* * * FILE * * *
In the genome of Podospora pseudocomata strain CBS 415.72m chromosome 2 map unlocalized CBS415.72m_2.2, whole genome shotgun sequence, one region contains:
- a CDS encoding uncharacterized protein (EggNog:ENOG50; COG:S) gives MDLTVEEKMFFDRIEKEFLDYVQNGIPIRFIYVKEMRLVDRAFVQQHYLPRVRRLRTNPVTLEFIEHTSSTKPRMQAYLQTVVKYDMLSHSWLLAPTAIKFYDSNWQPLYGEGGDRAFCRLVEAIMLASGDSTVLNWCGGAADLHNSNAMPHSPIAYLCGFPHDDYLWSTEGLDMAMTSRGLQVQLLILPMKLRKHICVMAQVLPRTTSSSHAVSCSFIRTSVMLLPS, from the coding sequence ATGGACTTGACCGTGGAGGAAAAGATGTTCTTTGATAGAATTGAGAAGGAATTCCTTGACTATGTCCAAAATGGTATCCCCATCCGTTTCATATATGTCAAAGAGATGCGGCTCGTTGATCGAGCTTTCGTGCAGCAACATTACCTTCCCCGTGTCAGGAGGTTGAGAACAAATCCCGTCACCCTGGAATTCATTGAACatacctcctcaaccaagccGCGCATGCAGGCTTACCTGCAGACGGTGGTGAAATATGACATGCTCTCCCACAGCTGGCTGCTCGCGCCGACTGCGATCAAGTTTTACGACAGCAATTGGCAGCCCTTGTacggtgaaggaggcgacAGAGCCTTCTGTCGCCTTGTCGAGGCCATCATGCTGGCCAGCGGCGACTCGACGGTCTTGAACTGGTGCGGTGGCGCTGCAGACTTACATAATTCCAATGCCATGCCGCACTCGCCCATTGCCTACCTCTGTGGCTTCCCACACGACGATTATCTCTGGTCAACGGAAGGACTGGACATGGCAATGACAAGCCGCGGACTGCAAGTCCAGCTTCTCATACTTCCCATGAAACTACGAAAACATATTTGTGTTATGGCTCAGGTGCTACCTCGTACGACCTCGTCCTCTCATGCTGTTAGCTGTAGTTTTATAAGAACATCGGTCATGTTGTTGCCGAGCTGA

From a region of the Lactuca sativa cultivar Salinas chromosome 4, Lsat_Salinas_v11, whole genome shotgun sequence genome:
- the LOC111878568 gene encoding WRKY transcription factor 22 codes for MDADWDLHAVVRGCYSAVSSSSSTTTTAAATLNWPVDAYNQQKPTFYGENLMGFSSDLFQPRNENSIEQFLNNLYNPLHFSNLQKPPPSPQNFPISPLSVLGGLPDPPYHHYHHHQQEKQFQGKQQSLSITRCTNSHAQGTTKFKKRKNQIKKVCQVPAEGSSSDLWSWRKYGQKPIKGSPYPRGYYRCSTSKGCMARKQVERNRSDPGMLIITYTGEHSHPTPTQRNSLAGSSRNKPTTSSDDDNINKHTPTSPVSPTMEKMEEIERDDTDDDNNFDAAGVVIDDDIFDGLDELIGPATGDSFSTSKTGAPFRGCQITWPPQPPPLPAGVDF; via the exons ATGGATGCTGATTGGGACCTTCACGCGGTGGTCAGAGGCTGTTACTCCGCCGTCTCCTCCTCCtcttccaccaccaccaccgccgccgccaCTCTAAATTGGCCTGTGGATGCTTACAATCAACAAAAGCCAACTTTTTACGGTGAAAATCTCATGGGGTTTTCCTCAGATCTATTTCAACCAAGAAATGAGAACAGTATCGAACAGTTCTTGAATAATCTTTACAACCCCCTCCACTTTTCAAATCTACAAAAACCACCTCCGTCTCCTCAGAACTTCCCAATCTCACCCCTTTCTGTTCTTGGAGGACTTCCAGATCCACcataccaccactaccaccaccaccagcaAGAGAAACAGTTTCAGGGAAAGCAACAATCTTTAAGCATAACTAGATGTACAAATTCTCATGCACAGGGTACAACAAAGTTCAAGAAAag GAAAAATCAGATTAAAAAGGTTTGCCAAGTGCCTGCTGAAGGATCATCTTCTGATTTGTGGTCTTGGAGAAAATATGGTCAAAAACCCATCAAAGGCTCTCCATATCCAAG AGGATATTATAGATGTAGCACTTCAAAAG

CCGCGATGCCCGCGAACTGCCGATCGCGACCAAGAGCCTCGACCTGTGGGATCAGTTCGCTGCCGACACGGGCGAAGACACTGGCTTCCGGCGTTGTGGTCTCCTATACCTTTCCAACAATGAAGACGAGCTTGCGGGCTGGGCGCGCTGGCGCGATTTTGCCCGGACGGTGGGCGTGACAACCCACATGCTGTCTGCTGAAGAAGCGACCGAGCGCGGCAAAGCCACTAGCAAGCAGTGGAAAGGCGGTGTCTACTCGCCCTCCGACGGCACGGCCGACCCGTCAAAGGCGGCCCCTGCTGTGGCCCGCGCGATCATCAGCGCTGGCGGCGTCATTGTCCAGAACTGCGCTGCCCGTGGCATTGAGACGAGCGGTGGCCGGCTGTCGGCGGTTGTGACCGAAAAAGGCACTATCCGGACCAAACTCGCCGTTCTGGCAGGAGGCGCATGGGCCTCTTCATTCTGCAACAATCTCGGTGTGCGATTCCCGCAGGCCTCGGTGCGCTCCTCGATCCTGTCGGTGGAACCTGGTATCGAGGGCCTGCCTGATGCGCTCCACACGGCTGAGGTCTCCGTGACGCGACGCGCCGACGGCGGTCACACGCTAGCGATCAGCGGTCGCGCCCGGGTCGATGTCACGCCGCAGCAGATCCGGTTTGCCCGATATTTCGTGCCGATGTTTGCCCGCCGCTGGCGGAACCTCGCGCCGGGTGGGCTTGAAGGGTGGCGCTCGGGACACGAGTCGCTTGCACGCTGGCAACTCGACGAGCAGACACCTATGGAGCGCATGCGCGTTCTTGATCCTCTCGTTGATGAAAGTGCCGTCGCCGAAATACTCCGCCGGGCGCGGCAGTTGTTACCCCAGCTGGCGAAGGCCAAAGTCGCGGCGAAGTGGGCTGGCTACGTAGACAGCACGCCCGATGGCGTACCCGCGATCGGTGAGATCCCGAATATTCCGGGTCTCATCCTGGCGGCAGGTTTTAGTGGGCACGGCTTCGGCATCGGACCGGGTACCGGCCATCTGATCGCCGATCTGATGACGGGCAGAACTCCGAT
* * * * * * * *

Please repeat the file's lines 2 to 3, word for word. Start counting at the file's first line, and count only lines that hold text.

- a CDS encoding uncharacterized protein (EggNog:ENOG50; COG:S) gives MDLTVEEKMFFDRIEKEFLDYVQNGIPIRFIYVKEMRLVDRAFVQQHYLPRVRRLRTNPVTLEFIEHTSSTKPRMQAYLQTVVKYDMLSHSWLLAPTAIKFYDSNWQPLYGEGGDRAFCRLVEAIMLASGDSTVLNWCGGAADLHNSNAMPHSPIAYLCGFPHDDYLWSTEGLDMAMTSRGLQVQLLILPMKLRKHICVMAQVLPRTTSSSHAVSCSFIRTSVMLLPS, from the coding sequence ATGGACTTGACCGTGGAGGAAAAGATGTTCTTTGATAGAATTGAGAAGGAATTCCTTGACTATGTCCAAAATGGTATCCCCATCCGTTTCATATATGTCAAAGAGATGCGGCTCGTTGATCGAGCTTTCGTGCAGCAACATTACCTTCCCCGTGTCAGGAGGTTGAGAACAAATCCCGTCACCCTGGAATTCATTGAACatacctcctcaaccaagccGCGCATGCAGGCTTACCTGCAGACGGTGGTGAAATATGACATGCTCTCCCACAGCTGGCTGCTCGCGCCGACTGCGATCAAGTTTTACGACAGCAATTGGCAGCCCTTGTacggtgaaggaggcgacAGAGCCTTCTGTCGCCTTGTCGAGGCCATCATGCTGGCCAGCGGCGACTCGACGGTCTTGAACTGGTGCGGTGGCGCTGCAGACTTACATAATTCCAATGCCATGCCGCACTCGCCCATTGCCTACCTCTGTGGCTTCCCACACGACGATTATCTCTGGTCAACGGAAGGACTGGACATGGCAATGACAAGCCGCGGACTGCAAGTCCAGCTTCTCATACTTCCCATGAAACTACGAAAACATATTTGTGTTATGGCTCAGGTGCTACCTCGTACGACCTCGTCCTCTCATGCTGTTAGCTGTAGTTTTATAAGAACATCGGTCATGTTGTTGCCGAGCTGA

From a region of the Lactuca sativa cultivar Salinas chromosome 4, Lsat_Salinas_v11, whole genome shotgun sequence genome: